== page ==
Five or six years ago, I wrote and directed this video for Sketch22’s Christmas Show.
It’s one of my favourite videos that we did.
When I was writing it, the *surprise* ending came as a surprise to me. At first, it was just going to be about an old couple and their grandson, out driving around looking at the Christmas lights during the day because the old guy wasn’t allowed to drive at night anymore. A funny, sad kind of situation. But when I was trying to find a way to end it, the ending I came up with hit me all of a sudden, and it seemed so very good. It takes the funny/sad idea and cranks it beyond a whole other level.
Anyway, now that I had this awesome sadly funny ending, I knew it’d need some music to really amp up the sadness. I wanted something “oldy” sounding, something rather melancholic. I also wanted something old so as not to have to worry about copyright etc (although, I’m not sure the recordings I ended up with are actually public domain). So I started scouring through the internet, basically searching for something – a title or anything – that grabbed me. I searched for hours through the Internet Archives without any success. Literally hours scanning through pages of search results, not even sure what I was looking for. The Internet Archives led me to a few other archives, and a couple more hours of searching led me to a song entitled “When You’re Gone I Won’t Forget You”. That title sounded exactly like the sentiment I wanted to convey. When I clicked on the Play button and listened to it, I couldn’t believe how lucky I was. It seemed too good to be true. It was exactly the song I wanted/needed. It was perfect.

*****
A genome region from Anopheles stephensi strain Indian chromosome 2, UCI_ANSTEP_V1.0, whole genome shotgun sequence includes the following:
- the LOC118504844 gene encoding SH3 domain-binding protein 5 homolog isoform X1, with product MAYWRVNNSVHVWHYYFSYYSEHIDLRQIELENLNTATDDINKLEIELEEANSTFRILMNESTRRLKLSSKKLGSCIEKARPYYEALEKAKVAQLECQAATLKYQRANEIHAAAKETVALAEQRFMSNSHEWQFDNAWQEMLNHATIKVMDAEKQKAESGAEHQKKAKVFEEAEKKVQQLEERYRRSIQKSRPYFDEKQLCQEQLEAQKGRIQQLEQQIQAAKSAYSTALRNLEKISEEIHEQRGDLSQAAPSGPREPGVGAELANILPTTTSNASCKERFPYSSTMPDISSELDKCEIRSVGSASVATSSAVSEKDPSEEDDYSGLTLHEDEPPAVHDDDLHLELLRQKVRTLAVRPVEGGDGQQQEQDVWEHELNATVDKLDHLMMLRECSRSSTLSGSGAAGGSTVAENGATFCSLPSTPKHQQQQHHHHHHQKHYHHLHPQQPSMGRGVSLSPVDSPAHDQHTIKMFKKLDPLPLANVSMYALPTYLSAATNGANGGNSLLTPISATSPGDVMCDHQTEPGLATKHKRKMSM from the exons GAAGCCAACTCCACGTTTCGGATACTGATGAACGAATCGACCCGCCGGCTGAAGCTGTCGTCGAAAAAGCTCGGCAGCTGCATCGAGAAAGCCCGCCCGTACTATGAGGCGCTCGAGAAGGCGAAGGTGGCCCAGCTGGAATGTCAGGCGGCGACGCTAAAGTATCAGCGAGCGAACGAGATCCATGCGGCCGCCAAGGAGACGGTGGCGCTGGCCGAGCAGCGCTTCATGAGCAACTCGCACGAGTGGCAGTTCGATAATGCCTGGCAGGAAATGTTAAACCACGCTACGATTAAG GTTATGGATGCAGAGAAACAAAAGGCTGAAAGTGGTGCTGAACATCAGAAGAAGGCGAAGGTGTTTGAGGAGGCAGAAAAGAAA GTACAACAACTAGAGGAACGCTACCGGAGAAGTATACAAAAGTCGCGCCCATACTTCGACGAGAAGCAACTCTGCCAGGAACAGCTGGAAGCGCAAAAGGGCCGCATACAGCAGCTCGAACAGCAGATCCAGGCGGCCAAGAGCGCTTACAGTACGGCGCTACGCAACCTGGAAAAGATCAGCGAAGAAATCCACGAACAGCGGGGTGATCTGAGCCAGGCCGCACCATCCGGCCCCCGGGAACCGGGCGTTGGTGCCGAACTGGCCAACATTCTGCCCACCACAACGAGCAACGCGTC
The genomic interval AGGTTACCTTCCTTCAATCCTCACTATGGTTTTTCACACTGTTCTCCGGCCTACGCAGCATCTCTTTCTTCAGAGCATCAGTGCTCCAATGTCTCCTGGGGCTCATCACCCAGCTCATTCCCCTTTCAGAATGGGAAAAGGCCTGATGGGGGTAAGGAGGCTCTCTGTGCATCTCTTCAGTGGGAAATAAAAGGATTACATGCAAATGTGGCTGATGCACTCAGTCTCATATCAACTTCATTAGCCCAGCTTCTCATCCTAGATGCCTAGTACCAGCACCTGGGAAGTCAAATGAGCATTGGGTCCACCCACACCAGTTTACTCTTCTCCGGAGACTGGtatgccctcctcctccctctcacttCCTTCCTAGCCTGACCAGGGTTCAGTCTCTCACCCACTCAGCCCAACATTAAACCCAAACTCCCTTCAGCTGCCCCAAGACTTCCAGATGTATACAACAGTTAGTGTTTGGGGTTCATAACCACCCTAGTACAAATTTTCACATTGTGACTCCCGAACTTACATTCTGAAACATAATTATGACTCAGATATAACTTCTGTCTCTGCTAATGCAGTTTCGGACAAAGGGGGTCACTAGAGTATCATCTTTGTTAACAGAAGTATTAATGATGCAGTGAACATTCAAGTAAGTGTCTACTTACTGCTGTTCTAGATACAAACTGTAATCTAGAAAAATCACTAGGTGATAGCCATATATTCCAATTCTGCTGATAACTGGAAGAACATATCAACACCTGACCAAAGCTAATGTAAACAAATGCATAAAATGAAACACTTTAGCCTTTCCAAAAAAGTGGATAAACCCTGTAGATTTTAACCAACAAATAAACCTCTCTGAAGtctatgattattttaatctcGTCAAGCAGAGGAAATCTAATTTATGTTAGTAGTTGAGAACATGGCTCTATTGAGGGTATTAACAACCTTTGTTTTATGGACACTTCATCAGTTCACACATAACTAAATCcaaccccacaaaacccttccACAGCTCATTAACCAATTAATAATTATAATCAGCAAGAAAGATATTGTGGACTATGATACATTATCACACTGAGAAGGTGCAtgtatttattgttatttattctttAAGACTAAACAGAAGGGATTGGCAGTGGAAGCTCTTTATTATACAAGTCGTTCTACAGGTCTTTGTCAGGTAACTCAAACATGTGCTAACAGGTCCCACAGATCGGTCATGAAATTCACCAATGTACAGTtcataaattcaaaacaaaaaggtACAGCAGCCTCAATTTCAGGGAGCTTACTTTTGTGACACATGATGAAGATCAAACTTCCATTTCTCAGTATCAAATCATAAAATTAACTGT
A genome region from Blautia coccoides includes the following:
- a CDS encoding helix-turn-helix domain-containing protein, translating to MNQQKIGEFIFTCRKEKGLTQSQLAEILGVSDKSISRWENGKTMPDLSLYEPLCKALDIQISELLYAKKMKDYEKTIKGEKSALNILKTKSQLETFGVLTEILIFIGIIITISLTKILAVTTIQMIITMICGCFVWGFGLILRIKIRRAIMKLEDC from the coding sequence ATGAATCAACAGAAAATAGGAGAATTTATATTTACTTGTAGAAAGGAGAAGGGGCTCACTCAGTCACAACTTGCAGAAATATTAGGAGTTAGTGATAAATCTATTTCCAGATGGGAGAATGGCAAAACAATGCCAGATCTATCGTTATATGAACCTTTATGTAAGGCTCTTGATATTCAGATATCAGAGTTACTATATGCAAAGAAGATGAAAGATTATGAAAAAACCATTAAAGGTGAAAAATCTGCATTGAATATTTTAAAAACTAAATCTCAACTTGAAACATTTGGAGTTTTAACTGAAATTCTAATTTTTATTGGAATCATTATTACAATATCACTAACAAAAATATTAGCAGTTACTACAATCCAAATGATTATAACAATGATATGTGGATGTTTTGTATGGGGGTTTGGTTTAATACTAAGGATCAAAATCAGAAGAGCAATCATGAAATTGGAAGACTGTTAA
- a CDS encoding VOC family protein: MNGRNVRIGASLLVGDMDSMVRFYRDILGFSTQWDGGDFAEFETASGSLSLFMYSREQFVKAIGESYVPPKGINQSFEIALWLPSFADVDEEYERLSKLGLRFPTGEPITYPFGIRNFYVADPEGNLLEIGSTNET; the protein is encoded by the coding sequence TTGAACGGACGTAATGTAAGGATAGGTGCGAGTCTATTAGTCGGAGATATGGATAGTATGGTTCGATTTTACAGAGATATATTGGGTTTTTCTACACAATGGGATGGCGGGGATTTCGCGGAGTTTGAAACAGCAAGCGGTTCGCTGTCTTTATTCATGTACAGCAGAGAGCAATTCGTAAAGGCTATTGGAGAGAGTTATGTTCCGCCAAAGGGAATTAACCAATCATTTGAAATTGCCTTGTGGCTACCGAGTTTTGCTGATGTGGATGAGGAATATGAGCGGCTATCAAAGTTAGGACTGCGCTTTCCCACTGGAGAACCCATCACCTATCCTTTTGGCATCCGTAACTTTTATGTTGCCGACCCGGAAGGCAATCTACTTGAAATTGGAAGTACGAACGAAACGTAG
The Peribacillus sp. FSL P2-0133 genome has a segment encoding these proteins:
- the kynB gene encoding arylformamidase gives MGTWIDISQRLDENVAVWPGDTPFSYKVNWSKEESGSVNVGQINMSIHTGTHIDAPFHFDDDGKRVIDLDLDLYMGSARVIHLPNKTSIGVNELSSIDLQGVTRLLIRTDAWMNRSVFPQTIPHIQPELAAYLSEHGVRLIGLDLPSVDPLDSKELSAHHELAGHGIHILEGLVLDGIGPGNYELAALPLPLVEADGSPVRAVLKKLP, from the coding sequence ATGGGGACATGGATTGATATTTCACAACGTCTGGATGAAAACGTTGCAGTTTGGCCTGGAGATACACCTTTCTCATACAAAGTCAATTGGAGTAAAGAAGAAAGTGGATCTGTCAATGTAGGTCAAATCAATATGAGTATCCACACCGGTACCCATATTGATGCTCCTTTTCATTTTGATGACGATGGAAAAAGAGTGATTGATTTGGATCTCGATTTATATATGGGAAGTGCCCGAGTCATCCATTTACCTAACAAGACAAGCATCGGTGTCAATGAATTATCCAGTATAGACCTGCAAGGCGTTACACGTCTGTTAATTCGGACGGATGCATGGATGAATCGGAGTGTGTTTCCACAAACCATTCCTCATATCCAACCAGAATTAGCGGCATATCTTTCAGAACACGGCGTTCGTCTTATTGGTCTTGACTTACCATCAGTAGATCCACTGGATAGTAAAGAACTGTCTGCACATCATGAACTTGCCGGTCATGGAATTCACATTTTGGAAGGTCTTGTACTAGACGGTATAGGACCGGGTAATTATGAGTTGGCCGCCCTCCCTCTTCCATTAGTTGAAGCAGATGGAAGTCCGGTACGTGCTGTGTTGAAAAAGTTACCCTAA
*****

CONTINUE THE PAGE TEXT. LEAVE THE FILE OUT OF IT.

It was hissy and crackly, with a definite old-time sound. Sounded kind of like it was being played a bit too slow, too, which just added to its awesomeness. I fell in love with the song.
So, we shot it – Dennis and me and Jason performing, and Graham and I edited it. And the music fit so perfectly. Ryan Townsend, who was cameraman, came up with the idea of having the camera tilt a bit near the end, as an indication that things maybe were a bit off kilter, and I think that was a super idea, so thanks Ryan for that.
All of which brings me to the reason for this post: I absolutely love the song at the end of the video. But I had lost the recording of the song I downloaded, and for the life of me, couldn’t find it again. Didn’t know the name of the song, didn’t know who wrote it, who recorded it. Only knew it was recorded sometime around 1920. Over the past few years, I’d try to find it, without luck. Couldn’t quite retrace my steps, and had all but given up. (I had been searching for both songs in the video. There’s also a Christmas song playing in the background of the “looking at lights” montage, but that song, while fitting the video wonderfully, didn’t really grab me as much).
Then this Christmas, miracle of miracles! Cameron asked me if we had that song, and I said no. But his question inspired me to do another search. Not sure why it was a different outcome, but after about an hour of searching, I found it. Well, I found a different version of it. This time when I did a search for “When You’re Gone”, I got different results, which led me to the different version of the song. But that discovery gave me the names of the composers, and that led me, ultimately, to the version I used in the video.
It’s called “When You’re Gone I Won’t Forget You” – although I also found it without the “You” at the end. Lyrics by Ivan Reid and melody by Peter De Rose. Copyright 1920.
The first version I found (which led me to the 2nd “correct” version) was recorded by The Peerless Quartet in 1921. It’s not as good a version, I don’t think. At least, not for my purposes.
The 2nd version, the one I used, was from an old cylinder and was released in 1920. The singers were Louise Terrel and George Wilton Ballard. Apparently, it was take 2.
So, anyway, here are the songs, if anyone wants them. Both of them, if you’re interested for comparison sake.